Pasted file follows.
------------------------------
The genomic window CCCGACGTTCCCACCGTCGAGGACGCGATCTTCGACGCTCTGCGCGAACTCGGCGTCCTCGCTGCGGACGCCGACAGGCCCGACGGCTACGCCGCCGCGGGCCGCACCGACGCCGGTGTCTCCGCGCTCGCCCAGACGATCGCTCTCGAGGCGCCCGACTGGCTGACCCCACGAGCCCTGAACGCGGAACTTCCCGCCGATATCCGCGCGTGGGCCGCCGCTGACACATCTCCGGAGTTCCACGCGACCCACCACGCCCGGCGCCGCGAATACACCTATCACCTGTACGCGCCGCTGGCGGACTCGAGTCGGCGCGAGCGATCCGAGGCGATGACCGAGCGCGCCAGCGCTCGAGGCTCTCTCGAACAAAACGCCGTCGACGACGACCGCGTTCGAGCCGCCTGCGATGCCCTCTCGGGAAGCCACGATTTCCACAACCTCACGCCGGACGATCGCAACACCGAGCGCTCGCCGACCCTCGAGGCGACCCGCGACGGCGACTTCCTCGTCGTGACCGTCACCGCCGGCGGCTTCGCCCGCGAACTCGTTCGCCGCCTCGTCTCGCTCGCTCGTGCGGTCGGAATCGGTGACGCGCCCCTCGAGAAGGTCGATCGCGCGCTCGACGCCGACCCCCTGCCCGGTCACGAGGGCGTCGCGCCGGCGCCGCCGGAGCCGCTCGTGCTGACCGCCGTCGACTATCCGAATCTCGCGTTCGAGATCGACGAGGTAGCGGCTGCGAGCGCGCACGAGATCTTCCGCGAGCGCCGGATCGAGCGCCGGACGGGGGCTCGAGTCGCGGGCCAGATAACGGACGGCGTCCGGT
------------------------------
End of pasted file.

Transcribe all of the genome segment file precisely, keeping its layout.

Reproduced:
The genomic window CCCGACGTTCCCACCGTCGAGGACGCGATCTTCGACGCTCTGCGCGAACTCGGCGTCCTCGCTGCGGACGCCGACAGGCCCGACGGCTACGCCGCCGCGGGCCGCACCGACGCCGGTGTCTCCGCGCTCGCCCAGACGATCGCTCTCGAGGCGCCCGACTGGCTGACCCCACGAGCCCTGAACGCGGAACTTCCCGCCGATATCCGCGCGTGGGCCGCCGCTGACACATCTCCGGAGTTCCACGCGACCCACCACGCCCGGCGCCGCGAATACACCTATCACCTGTACGCGCCGCTGGCGGACTCGAGTCGGCGCGAGCGATCCGAGGCGATGACCGAGCGCGCCAGCGCTCGAGGCTCTCTCGAACAAAACGCCGTCGACGACGACCGCGTTCGAGCCGCCTGCGATGCCCTCTCGGGAAGCCACGATTTCCACAACCTCACGCCGGACGATCGCAACACCGAGCGCTCGCCGACCCTCGAGGCGACCCGCGACGGCGACTTCCTCGTCGTGACCGTCACCGCCGGCGGCTTCGCCCGCGAACTCGTTCGCCGCCTCGTCTCGCTCGCTCGTGCGGTCGGAATCGGTGACGCGCCCCTCGAGAAGGTCGATCGCGCGCTCGACGCCGACCCCCTGCCCGGTCACGAGGGCGTCGCGCCGGCGCCGCCGGAGCCGCTCGTGCTGACCGCCGTCGACTATCCGAATCTCGCGTTCGAGATCGACGAGGTAGCGGCTGCGAGCGCGCACGAGATCTTCCGCGAGCGCCGGATCGAGCGCCGGACGGGGGCTCGAGTCGCGGGCCAGATAACGGACGGCGTCCGGT